- Social gatherings of 10 people or more are prohibited.
- Visits to facilities for the elderly are allowed only for "essential care."
- Statewide school closures have been extended until April 24.
- Similarly, work-from-home orders for state employees are extended through the same period.
- The deadline to file franchise and excise taxes has been delayed until July 15
- The state has suspended the issuance of REAL ID through May 18.
- On March 30, Lee issued a safer-at-home order that went into effect on March 31 at 11:59 p.m.
- Gov. Greg Abbott ordered Texans to avoid social gatherings of more than 10 people until at least April 3.
- Abbot says people should "avoid eating or drinking at bars, restaurants, and food courts, or visiting gyms or massage parlors," but pickup and delivery food options are "highly encouraged."
- An executive order issued on March 26 mandates a 14-day self-quarantine for travelers arriving in Texas from Tri-State airports in New York, New Jersey, or Connecticut, as well as from New Orleans.
- People are instructed not to visit nursing homes, retirement or long-term-care facilities "unless to provide critical assistance."
- Schools have been ordered to close temporarily.
- The governor announced on March 29 an executive order requiring 14-day quarantines for those traveling by road from Louisiana.
- Abbott announced that public safety employees who contract COVID-19 during the course of their employment will be reimbursed for reasonable medical expenses related to their treatment of COVID-19.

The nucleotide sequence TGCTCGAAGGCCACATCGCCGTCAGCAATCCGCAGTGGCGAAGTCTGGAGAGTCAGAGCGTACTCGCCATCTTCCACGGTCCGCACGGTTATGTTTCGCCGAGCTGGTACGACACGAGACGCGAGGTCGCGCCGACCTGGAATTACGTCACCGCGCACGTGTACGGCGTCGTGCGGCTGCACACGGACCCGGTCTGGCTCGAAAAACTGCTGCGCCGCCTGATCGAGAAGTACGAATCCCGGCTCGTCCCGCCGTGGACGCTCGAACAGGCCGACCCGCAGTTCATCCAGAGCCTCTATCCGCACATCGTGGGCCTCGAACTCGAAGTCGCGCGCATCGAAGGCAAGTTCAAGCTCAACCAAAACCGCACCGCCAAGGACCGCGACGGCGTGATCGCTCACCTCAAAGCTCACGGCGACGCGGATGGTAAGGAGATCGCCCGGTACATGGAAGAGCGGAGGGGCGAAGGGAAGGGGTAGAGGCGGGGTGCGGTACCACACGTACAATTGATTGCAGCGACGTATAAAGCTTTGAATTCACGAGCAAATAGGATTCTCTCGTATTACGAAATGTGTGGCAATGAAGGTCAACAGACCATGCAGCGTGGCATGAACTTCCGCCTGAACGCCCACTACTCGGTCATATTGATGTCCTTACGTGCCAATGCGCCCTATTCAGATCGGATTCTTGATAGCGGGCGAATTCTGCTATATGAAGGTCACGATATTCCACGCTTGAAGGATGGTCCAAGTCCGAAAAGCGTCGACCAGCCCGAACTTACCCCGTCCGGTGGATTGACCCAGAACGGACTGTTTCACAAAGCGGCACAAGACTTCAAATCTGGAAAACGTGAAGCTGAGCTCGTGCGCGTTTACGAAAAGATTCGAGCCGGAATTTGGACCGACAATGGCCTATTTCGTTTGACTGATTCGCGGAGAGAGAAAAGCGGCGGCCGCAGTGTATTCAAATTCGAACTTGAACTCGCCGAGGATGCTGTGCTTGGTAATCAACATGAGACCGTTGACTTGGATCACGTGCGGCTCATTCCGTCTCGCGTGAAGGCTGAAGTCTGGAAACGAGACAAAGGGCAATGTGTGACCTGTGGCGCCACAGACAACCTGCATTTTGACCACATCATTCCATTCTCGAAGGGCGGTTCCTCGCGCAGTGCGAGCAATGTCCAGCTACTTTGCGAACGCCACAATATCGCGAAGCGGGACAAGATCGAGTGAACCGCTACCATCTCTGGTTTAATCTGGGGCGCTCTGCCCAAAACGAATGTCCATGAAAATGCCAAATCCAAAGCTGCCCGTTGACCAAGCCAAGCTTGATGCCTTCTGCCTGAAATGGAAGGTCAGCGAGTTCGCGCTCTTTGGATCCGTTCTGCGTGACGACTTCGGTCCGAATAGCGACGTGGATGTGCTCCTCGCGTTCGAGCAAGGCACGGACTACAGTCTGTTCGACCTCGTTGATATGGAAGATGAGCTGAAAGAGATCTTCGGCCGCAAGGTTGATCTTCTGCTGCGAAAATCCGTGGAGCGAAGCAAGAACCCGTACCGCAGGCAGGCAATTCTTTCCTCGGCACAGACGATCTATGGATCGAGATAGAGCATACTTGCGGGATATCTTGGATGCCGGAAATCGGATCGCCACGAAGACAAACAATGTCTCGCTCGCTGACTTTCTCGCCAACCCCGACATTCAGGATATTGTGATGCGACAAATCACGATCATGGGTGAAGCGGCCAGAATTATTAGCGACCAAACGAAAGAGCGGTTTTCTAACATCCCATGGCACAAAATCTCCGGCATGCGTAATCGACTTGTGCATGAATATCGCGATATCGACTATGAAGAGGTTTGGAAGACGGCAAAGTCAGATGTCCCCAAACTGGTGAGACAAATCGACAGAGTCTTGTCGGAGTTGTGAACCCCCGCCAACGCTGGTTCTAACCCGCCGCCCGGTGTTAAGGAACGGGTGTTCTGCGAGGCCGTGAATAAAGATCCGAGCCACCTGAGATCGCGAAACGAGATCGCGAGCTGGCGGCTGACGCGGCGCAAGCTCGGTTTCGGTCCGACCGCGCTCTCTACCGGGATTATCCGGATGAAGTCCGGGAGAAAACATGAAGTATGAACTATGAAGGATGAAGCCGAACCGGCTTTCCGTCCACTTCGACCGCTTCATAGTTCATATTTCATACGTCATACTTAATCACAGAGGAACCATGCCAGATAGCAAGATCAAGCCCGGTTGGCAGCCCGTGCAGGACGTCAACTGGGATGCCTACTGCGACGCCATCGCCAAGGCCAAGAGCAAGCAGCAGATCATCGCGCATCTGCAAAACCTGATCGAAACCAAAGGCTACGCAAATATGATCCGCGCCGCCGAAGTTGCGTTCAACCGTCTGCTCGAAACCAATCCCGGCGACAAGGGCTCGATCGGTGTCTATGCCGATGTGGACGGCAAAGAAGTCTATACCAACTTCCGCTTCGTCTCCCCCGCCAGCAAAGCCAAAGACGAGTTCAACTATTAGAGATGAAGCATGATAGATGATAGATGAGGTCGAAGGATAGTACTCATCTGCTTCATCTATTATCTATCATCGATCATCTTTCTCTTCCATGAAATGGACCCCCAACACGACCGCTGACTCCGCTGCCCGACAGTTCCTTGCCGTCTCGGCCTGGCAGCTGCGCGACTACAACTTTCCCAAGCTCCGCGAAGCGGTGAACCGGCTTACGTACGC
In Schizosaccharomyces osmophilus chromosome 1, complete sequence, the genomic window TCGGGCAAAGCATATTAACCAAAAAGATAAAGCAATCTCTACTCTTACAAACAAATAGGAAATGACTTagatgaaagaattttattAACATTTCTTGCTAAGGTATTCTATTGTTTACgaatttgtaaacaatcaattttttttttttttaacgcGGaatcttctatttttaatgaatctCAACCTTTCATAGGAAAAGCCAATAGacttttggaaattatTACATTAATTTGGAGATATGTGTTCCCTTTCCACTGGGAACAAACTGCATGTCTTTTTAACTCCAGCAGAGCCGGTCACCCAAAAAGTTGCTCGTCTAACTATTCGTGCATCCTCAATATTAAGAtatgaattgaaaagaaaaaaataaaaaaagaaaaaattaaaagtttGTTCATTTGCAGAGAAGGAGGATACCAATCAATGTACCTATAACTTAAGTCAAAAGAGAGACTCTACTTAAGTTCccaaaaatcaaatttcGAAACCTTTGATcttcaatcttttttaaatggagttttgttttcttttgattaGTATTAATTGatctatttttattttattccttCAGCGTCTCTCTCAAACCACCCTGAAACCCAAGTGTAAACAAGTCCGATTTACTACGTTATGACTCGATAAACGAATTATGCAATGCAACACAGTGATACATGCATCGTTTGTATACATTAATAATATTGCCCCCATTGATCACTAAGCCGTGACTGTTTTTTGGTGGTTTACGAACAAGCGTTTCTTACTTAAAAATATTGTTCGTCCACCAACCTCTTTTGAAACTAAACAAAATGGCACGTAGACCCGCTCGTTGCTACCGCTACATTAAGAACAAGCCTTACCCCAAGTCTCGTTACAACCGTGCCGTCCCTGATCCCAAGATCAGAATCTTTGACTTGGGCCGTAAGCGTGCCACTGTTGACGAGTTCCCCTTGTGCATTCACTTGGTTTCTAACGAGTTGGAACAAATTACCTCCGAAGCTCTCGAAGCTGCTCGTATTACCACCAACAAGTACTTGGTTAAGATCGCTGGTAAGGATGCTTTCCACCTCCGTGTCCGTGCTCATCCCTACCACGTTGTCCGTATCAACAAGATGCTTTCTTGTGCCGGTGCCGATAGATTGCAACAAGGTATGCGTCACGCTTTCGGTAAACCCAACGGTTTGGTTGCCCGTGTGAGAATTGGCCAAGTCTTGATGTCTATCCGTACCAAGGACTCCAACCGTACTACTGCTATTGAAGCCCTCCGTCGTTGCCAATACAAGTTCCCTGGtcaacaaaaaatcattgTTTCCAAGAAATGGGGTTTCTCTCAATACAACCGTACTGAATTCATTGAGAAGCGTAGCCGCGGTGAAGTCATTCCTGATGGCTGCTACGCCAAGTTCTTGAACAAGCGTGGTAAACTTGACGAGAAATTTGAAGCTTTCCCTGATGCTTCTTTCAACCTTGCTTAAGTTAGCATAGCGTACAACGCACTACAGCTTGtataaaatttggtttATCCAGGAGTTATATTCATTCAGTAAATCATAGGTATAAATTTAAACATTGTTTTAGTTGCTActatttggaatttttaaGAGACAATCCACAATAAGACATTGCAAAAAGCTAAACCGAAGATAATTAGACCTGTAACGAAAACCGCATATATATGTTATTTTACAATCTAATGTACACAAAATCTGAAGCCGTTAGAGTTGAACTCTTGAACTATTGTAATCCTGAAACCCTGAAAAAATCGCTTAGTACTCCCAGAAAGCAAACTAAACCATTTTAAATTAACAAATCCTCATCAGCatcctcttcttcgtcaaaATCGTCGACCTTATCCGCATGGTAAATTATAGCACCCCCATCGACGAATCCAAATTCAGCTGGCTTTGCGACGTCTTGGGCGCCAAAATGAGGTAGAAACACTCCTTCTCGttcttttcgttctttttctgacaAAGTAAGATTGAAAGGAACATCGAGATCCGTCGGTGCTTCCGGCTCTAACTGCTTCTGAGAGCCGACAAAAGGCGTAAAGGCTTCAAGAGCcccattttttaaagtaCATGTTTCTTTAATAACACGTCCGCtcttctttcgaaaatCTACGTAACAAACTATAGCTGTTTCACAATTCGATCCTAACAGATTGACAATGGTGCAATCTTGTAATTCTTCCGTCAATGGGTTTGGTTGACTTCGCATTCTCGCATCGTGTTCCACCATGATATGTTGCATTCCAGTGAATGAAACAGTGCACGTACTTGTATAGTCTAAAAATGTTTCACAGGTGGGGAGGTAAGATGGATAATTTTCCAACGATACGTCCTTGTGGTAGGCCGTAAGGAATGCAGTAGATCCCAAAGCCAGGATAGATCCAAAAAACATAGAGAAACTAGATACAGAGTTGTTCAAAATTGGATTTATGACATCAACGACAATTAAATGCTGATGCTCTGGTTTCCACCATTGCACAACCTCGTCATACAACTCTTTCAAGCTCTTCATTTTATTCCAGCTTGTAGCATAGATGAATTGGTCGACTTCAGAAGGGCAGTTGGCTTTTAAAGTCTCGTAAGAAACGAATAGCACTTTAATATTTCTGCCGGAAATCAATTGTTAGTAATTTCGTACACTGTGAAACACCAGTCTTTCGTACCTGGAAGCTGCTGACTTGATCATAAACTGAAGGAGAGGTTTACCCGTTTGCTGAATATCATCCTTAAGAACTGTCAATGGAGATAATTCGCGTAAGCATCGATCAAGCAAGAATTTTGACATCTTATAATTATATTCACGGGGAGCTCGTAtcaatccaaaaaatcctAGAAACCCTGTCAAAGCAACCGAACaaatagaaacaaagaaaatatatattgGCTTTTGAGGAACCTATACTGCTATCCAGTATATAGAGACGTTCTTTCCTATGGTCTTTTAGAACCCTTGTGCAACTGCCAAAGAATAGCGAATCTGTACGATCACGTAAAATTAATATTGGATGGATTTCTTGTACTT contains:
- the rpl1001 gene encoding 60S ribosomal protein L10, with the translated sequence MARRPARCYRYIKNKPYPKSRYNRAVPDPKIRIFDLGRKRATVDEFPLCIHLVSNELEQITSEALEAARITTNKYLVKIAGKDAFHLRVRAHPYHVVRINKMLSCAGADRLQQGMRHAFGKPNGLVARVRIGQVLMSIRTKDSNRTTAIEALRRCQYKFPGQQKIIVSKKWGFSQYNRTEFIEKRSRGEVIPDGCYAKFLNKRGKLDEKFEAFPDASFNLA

- On March 31, Abbott issued an executive order implementing protocols that direct Texans to minimize non-essential gatherings and in-person contact with people who are not in the same household.
- On March 27, Gov. Gary Herbert issued a two-week "stay safe, stay home directive." It is not a shelter in place order, but instructs Utahns to stay home whenever possible.
- The governor ordered restaurants and bars to close until at least April 1, though takeout is allowed if the order is placed remotely.
- Businesses are requested to encourage employees to telecommute.
- Utah officials are requesting that people avoid social gatherings of more than 10 people.
- State officials say that K-12 public schools will be dismissed until at least May 1.
- The state health department restricted non-urgent medical, dental and veterinary procedures.
- Gov. Phil Scott issued a "stay at home" order, effective March 25 at 5 p.m. Vermonters are asked to leave their residences only for essential trips like grocery shopping.
- All businesses and not-for-profit entities, unless exempted, must suspend in-person operations.
- The governor has restricted nonessential gatherings to 10 people or less.
- Bars and restaurants are required to operate only for takeout or delivery until April 6.
- All public and independent schools are closed for in-person instruction until the end of the academic year.
- Scott issued an executive order on March 30 that directs residents and non-residents coming from outside the state for anything other than an essential purpose to home-quarantine for 14 days and strongly discourages travel to the state by people from COVID-19 "hot spots."
- Lodging facilities – including hotels, motels, bed and breakfasts, short term rentals, Airbnbs, and all public and private camping facilities and RV parks – "are to be closed except for stated exemptions when supporting the state's COVID-19 response."
- Beginning at 11:59 p.m. on March 24, all gatherings of more than 10 people are not allowed, except for essential services.
- Gov. Ralph Northam ordered that restaurants, bars and other dining services close by the evening of March 24, but they are allowed to continue to provide delivery or takeout. Recreational and entertainment businesses, such as museums, fitness centers and amusement parks, were ordered to close by that same evening.